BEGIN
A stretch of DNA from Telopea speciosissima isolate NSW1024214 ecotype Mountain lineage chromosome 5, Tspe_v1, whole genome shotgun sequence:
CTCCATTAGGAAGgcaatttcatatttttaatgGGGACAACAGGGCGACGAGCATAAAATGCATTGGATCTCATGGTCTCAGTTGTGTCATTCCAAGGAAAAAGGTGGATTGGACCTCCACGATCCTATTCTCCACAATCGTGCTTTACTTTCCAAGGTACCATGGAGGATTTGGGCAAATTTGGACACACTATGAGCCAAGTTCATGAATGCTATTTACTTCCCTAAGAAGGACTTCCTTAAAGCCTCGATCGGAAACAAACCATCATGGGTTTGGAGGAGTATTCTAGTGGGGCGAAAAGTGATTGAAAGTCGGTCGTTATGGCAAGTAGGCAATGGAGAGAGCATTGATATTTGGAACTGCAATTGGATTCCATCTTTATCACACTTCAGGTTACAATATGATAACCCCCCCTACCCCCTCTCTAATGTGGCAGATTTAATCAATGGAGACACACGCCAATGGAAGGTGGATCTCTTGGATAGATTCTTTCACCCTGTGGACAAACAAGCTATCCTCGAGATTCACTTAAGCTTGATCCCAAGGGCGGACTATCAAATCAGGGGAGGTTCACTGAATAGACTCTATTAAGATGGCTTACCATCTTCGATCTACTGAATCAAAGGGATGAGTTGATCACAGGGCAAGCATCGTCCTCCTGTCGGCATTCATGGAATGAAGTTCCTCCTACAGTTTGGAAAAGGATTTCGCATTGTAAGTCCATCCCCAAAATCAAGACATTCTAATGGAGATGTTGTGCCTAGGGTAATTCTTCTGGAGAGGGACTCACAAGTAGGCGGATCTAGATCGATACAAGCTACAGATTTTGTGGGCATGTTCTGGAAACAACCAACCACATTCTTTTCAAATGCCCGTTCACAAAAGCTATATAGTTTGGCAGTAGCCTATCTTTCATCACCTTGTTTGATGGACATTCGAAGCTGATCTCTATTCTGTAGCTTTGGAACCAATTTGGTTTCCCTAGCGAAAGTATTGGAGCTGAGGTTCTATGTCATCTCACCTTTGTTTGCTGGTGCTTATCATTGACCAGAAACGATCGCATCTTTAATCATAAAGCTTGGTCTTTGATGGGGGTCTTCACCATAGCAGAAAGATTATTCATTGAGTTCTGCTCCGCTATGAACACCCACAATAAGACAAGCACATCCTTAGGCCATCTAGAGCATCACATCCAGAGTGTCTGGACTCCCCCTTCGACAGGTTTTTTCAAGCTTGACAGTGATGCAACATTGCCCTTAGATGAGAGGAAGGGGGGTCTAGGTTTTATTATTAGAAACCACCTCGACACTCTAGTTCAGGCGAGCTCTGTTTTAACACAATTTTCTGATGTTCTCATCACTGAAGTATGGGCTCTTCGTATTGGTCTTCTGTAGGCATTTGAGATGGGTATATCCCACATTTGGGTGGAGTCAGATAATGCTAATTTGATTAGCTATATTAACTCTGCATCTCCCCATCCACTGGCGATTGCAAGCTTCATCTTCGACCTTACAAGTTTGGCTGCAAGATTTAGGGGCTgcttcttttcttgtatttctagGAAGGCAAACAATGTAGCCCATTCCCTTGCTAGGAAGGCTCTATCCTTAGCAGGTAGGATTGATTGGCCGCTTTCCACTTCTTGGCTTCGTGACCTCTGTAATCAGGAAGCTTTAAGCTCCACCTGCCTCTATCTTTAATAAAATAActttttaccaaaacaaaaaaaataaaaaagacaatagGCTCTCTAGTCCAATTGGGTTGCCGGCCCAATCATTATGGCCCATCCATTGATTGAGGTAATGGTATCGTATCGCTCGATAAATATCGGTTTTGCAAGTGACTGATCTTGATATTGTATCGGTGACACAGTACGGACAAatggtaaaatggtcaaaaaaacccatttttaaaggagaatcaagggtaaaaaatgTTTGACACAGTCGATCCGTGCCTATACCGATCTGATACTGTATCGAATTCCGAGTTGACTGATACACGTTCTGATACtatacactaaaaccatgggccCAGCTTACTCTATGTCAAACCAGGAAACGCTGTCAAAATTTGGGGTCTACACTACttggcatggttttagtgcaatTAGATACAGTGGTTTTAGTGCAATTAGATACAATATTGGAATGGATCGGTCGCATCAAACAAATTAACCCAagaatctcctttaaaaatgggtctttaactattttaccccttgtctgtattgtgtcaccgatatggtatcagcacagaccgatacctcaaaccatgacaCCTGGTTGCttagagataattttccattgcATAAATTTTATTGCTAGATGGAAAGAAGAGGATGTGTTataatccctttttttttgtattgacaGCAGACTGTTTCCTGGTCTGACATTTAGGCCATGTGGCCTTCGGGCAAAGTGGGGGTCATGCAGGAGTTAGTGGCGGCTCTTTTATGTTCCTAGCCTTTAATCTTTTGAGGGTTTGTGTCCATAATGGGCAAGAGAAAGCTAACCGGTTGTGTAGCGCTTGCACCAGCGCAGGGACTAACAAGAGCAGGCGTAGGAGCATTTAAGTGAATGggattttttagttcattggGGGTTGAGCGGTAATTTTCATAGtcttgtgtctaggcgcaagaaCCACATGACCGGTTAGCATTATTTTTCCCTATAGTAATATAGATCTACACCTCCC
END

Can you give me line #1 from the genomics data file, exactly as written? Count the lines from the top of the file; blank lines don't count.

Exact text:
A stretch of DNA from Telopea speciosissima isolate NSW1024214 ecotype Mountain lineage chromosome 5, Tspe_v1, whole genome shotgun sequence: